A Lebanon Hezbollah fighter carries his weapon as he stands in Khashaat, in the Qalamoun region after they advanced in the area May 15, 2015. Reuters

Hezbollah is making gains in its ongoing fight to wipe out Syrian rebel groups along the Lebanon-Syria border. Al-Manar TV, the group's media outlet, said Thursday that Hezbollah seized the Wadi al-Darb and Al-Rahwe checkpoint from Nusra Front militants and allied radical groups. The routes had been used to smuggle car bombs into Lebanese villages, reported the Daily Star.

Hezbollah fighters also killed at least 11 jihadis and seized more than 15 positions from militants Wednesday along Syria's western border. The campaign is part of the Lebanese Shiite movement's efforts to eradicate jiahdi fighters affiliated with the Islamic State group, the Nusra Front and other Sunni radicals.

Video footage broadcast by Al-Manar TV showed Hezbollah fighters advancing with machine guns and rocket propelled grenades. It also showed a man replacing a black jihadi flag used by the Nusra Front with Hezbollah's yellow flag.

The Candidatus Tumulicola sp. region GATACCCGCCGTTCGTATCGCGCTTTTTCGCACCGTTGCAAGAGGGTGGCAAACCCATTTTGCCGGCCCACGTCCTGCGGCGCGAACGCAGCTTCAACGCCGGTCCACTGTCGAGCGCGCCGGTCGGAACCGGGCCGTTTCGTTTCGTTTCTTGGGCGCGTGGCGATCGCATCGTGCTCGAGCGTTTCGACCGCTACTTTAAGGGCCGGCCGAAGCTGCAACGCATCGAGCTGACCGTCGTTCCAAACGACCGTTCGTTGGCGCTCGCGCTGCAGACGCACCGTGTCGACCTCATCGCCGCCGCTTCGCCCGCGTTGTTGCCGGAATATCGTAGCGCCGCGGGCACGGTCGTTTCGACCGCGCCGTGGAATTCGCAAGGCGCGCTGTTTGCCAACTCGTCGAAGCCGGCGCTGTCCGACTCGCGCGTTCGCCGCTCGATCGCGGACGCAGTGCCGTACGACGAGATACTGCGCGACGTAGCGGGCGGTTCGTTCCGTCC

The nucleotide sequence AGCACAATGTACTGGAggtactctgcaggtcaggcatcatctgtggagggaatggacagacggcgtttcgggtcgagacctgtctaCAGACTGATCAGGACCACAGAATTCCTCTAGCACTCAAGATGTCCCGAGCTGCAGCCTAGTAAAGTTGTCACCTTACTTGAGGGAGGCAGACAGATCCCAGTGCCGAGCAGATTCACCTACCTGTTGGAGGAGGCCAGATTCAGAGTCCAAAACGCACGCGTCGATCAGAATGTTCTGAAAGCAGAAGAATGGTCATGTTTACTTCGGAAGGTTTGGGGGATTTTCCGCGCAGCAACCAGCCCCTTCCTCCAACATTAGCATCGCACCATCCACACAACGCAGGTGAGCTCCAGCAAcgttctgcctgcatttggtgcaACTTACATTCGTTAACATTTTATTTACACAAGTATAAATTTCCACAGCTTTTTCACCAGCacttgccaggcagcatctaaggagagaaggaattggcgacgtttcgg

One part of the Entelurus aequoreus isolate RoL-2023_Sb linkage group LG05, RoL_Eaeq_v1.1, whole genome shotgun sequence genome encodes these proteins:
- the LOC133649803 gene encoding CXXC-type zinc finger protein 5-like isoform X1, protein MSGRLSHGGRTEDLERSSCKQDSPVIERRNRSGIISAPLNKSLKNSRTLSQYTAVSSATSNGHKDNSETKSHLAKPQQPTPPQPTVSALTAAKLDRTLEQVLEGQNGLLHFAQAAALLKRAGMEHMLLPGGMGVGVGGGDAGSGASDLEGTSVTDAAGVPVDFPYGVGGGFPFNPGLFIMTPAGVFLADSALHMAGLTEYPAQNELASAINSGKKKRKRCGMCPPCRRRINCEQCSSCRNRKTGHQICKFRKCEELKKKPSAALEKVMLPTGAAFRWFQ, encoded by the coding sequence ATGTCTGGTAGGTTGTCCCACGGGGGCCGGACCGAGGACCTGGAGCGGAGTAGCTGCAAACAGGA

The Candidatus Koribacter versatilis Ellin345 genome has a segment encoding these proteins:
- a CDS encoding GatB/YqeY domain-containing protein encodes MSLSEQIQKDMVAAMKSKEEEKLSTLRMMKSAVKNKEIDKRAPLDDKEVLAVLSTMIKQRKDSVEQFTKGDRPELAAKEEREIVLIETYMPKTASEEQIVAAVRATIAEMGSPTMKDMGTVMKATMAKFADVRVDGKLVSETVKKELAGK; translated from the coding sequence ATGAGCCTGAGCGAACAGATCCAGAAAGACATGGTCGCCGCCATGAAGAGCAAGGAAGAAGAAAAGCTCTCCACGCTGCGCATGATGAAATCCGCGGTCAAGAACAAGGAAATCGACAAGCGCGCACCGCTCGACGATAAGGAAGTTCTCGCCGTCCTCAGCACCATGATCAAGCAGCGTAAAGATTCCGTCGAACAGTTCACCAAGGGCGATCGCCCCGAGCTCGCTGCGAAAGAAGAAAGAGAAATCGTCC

Hezbollah leaders said last month they would take out jihadi militants in the border region if the Lebanese Army failed to stop the rebels. "The whole Lebanese border is now outside the control of armed men," Hezbollah leader Hassan Nasrallah said at the time.

Meanwhile, military officials have urged Hezbollah to stay out of the fight and have intensified patrols in the border area. "The army protects Arsal and the areas (close to Syria) and has isolated them from where the jihadists are," an army spokesman told AFP this week. "We are doing our duty."

Hezbollah has been fighting in Syria to protect President Bashar al-Assad's regime for more than two years. Its leaders have described the Islamic State, a Sunni group, as the most serious immediate threat to the region’s stability.

Hezbollah is considered a terrorist organization by the United States and the European Union. Inside Lebanon, it's often described as a "state within the state" because of its influence, and it's growing role in the Syrian civil war has created tensions with some of its Lebanese allies in recent months.